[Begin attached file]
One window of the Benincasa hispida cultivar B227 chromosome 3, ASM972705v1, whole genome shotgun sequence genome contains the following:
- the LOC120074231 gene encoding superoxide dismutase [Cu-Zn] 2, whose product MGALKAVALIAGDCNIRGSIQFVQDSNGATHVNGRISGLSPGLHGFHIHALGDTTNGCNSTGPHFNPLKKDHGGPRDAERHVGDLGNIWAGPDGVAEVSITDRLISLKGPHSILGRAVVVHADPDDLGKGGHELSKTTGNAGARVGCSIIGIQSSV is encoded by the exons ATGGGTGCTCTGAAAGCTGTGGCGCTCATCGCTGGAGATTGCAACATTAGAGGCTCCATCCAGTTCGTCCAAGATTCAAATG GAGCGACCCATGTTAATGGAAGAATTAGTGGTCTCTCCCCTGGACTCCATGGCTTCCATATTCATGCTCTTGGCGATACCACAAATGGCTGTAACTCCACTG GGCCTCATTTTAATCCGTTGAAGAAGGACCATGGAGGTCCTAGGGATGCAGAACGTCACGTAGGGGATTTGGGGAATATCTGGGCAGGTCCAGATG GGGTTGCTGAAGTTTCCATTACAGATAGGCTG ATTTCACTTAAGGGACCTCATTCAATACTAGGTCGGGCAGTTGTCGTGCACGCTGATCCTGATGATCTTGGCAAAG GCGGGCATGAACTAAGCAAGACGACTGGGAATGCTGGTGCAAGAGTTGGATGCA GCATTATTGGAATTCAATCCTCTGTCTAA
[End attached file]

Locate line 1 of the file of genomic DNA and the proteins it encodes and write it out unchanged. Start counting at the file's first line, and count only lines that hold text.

One window of the Benincasa hispida cultivar B227 chromosome 3, ASM972705v1, whole genome shotgun sequence genome contains the following: